Uppsala group

The Uppsala group started at Sveriges Lantbruksuniversitet in 2016.
Adam Ekholm - PhD student


I graduated from my master program in 2014 from Uppsala University. After graduating, I had two years off from academia and worked with forest inventory at the Swedish national forest inventory. Later I started to work with biologically valuable pastures and grasslands at the county administrative board in Gävle. In 2016 I was accepted as a PhD-student at SLU in Uppsala with Tomas Roslin and Ayco Tack as my supervisors.


In my PhD, I am studying spatial and temporal variation in a small subset of the oak insect community. The community consists of oak feeding leaf miners and gall wasps, and their greatest natural enemy – the parasitoid. I am especially interested to see how different temperatures affect the phenology of these insects, i.e. when they hatch in spring and how they hatch in relation to each other. Could it be that temperature shifts cause asynchrony between interacting species in the spring? Besides climate, I also aim to figure out how parasitoids are dispersing in the landscape. This information will allow me to make theoretical predictions of how top down forces are likely to vary in space, but also add valuable information of how insect food webs build up in space.


On my spare time I like to be active. I often go out for a run in the forest or cross-country skiing when snow is available. I also like to watch hockey, where I am a passionate fan of Leksands IF.

Deanne Redr - PhD student


I completed my Bachelor’s degree at University of Washington in Seattle USA, where I focused primarily on plant physiology and ecology. There, I developed a strong interest in fungi and moved to Sweden to pursue a Master’s degree at Uppsala University with a focus on fungal conservation. I was supervised under Anders Dahlberg and Audrius Menkis at SLU for my degree project concerning the population genetics of the rare and endangered oak fungus Hapalopilus croceus. I then continued my work as a research assistant for three years, examining young and ancient oak fungal communities following veteranisation, and deciduous endophyte communities in Norway.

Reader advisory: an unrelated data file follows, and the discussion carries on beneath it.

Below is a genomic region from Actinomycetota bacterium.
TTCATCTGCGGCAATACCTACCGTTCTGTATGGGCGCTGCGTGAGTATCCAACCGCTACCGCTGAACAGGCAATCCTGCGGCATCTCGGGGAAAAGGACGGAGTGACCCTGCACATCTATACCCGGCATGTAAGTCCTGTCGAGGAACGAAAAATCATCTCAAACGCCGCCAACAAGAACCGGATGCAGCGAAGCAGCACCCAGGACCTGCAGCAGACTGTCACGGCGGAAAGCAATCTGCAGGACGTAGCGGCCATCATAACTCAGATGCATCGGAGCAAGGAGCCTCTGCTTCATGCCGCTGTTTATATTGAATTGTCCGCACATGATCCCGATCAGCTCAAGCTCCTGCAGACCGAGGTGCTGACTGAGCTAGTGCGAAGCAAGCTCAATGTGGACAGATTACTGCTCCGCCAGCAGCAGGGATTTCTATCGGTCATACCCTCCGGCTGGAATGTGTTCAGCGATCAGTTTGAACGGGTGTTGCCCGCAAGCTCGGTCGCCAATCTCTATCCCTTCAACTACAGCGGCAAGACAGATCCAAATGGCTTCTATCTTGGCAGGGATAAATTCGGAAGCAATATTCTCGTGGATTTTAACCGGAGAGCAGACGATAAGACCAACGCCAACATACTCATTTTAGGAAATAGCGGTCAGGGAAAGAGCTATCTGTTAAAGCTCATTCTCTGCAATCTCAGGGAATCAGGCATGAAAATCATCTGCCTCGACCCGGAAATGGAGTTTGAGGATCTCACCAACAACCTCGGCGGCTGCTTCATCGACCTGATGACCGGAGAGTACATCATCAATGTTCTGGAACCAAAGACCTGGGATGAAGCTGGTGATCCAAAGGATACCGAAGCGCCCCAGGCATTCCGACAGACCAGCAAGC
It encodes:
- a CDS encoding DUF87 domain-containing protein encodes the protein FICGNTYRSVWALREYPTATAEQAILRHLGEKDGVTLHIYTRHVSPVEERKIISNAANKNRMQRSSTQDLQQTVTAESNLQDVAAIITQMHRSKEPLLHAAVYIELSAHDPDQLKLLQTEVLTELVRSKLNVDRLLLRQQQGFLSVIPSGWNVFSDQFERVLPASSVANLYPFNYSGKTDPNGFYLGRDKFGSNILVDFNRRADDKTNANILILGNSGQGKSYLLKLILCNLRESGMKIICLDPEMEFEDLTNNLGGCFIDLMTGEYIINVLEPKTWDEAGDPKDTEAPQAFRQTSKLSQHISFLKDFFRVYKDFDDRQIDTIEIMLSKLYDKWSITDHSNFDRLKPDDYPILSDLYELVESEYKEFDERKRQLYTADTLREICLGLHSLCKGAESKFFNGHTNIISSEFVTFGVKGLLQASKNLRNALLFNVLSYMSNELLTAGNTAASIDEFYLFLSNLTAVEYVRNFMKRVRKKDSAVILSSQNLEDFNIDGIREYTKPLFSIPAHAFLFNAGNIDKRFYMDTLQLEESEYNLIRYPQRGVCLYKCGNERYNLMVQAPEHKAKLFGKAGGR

Currently I am working on a PhD at SLU under the supervision of Tomas Roslin, René Van Der Wal, and Mohammad Bahram that aims to examine climatic impacts on biological interactions central to plant productivity and its cascading effect throughout the arctic ecosystem. Specifically, my research focuses on how plants and their associated pollinators, fungi and bacteria are affected by arctic warming and whether accurate models can be constructed to predict consequential network changes. I am also very interested in the impact of changing ecological interaction networks on ecosystem functioning, and how it may help to shed light on rarity vs. commonness in species.


I find peace and comfort in nature and spend a lot of time outdoors, engaging in urban gardening, and tending to my plants. I hold an art degree and enjoy drawing, painting, and writing music. I am also considered by many to be a vegan pizza wizard.

Kate Wootton - PhD student